# Re: spikes in contour and persp (PR#327)

Subject: Re: spikes in contour and persp (PR#327)
From: Peter Dalgaard BSA (p.dalgaard@biostat.ku.dk)
Date: Tue 16 Nov 1999 - 23:15:59 EST

Message-ID: <x21z9q37cg.fsf@blueberry.kubism.ku.dk>

ripley@stats.ox.ac.uk writes:

> > From: jlindsey@alpha.luc.ac.be
> > Date: Tue, 16 Nov 1999 08:57:00 +0100 (MET)
> >
> > The following matrix of normed likelihoods should give a smooth
> > surface but instead gives a series of spikes in both persp and contour
> > (the dim labels are the axes values). I know an algorithm cannot be
> > infallible but it would be nice to have some parameters to control the
> > smoothing. (It takes close to an hour to produce this matrix on a
> > Pentium II 300mh. It was after that that it crashed with the Inf in my
> > previous bug message...)
>
>
> I am sorry, but I don't understand. contour does not do any
> smoothing, but interpolates assuming smoothness. The data
> appears to me to be a series of spikes just off the diagonal, and not
> what contour thinks of as a smooth surface. It is common to
> interpolate the data from such a coarse grid before contouring.
>
> persp just plots the data with visual linear interpolation.
>

To elaborate a little: The contouring is of course algorithm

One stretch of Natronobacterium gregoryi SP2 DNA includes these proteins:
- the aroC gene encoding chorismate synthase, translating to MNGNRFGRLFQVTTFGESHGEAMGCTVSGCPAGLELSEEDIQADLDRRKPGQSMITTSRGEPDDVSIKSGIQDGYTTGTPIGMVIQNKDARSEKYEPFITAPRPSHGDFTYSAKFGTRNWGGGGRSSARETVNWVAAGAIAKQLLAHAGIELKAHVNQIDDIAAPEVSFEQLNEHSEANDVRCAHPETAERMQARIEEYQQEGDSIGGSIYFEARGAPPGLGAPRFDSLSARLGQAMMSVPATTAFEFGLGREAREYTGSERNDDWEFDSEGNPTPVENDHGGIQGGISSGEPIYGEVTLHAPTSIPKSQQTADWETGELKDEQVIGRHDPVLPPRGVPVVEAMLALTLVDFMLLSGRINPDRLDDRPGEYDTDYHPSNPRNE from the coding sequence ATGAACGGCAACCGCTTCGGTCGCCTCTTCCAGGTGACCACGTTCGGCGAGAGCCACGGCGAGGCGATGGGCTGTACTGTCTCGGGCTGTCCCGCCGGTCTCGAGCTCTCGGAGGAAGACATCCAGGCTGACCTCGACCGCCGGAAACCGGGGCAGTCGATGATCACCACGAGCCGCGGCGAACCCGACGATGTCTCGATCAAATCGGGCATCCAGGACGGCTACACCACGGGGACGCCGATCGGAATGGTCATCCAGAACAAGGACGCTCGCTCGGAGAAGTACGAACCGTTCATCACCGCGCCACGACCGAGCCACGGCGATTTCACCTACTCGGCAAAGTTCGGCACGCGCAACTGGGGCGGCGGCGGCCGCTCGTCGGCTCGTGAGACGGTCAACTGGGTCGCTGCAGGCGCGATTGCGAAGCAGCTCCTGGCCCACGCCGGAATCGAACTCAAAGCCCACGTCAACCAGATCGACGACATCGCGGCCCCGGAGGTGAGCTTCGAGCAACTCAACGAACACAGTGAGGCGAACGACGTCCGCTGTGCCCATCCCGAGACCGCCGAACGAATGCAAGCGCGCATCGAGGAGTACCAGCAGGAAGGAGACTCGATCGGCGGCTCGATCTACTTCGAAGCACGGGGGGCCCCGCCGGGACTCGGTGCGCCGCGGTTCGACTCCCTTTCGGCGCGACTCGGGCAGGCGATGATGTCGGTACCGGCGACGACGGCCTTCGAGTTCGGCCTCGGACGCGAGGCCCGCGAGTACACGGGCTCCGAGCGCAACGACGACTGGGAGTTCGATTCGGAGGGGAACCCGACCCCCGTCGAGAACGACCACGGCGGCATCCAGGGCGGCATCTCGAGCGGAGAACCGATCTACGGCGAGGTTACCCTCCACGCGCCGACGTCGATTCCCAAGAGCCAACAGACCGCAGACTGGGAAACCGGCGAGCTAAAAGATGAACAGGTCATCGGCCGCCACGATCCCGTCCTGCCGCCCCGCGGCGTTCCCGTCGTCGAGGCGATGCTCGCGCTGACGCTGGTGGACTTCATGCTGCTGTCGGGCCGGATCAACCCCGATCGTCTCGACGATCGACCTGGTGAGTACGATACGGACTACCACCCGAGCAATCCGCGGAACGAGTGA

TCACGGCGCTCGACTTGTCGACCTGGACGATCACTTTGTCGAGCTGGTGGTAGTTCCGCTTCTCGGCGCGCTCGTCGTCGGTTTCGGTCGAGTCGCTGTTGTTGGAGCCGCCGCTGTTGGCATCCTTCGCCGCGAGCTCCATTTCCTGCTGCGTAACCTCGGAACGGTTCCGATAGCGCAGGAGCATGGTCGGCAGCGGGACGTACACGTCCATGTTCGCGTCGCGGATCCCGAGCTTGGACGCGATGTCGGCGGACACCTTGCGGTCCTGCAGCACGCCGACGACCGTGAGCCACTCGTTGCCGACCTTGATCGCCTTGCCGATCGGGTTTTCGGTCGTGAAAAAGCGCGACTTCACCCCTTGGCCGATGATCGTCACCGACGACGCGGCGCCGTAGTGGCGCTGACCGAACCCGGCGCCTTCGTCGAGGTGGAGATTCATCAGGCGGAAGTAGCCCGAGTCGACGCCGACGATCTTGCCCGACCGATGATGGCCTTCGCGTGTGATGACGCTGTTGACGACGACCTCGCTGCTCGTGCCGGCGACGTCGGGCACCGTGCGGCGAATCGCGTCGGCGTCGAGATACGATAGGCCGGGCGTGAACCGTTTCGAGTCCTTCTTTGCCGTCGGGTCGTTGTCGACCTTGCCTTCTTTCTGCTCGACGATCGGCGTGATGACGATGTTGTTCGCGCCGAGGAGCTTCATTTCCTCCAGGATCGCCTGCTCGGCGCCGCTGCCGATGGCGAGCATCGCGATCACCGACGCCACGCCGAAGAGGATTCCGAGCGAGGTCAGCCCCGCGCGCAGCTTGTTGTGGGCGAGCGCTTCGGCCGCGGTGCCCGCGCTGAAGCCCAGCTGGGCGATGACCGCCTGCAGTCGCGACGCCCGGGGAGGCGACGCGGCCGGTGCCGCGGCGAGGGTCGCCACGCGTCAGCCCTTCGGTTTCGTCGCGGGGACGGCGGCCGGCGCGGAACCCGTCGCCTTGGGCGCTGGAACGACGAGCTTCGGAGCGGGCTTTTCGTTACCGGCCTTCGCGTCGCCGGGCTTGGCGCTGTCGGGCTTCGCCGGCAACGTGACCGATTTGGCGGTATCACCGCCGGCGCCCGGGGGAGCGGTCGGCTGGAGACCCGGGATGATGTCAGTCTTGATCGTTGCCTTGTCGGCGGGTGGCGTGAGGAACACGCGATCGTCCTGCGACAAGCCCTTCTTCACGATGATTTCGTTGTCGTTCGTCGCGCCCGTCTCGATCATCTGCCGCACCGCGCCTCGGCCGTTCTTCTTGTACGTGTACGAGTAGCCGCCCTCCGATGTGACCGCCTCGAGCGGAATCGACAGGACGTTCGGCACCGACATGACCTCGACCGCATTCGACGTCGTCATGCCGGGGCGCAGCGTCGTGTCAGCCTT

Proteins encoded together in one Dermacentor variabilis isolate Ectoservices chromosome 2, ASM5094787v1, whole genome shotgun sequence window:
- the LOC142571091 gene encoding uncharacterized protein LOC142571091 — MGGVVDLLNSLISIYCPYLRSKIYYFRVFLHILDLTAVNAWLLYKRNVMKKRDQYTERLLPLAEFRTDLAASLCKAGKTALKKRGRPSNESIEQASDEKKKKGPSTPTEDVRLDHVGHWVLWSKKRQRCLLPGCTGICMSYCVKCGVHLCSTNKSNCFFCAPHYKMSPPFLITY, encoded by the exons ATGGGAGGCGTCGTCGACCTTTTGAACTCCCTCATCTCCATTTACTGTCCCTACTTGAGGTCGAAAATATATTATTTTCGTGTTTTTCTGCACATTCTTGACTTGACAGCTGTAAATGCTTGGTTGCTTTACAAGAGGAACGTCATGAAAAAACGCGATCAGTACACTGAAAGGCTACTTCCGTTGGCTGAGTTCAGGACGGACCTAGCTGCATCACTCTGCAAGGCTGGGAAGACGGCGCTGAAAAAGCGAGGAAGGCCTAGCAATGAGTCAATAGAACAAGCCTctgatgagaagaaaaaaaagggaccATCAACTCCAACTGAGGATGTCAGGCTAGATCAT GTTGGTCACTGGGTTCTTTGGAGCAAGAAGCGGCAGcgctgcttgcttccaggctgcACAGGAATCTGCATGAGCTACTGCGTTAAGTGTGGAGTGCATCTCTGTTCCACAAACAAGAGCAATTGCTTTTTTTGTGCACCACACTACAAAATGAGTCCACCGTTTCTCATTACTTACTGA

dependent.

Let's look at a section of the data:

1 17 15 1 0 0
0 3 34 21 1 0
0 0 6 57 26 1
0 0 0 12 79 29

One contouring method works by linear interpolation on triangles, so when
creating the line for, say z=25, it will draw four lines *around* 34,
then one connecting the 21-57 line, the 6-57, the 12-57 and the 12-79
and on the other end 21-26 (diag) 26-1 (vertical) 26-1 (horizontal) and 1-29.
This gives two disjoint contours and an apparent peak at 34. The
algorithm in R is pretty similar to this as far as I recall.

Alternatively one could have bilinear interpolation which would fit a
curve with a saddlepoint to the square

34 21
6 57

and draw one connected contour. However, bilinear interpolation is a
bit of a pain, because the contours are not lines, but pieces of a
hyperbola, which is not nearly as easy to draw. And if the contour
level is close enough to 34, you'll get the peak effect anyway.

In any case, this is not a bug, it's an algorithm with shortcomings.

--
O__  ---- Peter Dalgaard             Blegdamsvej 3
c/ /'_ --- Dept. of Biostatistics     2200 Cph. N
(*) \(*) -- University of Copenhagen   Denmark      Ph: (+45) 35327918
~~~~~~~~~~ - (p.dalgaard@biostat.ku.dk)             FAX: (+45) 35327907
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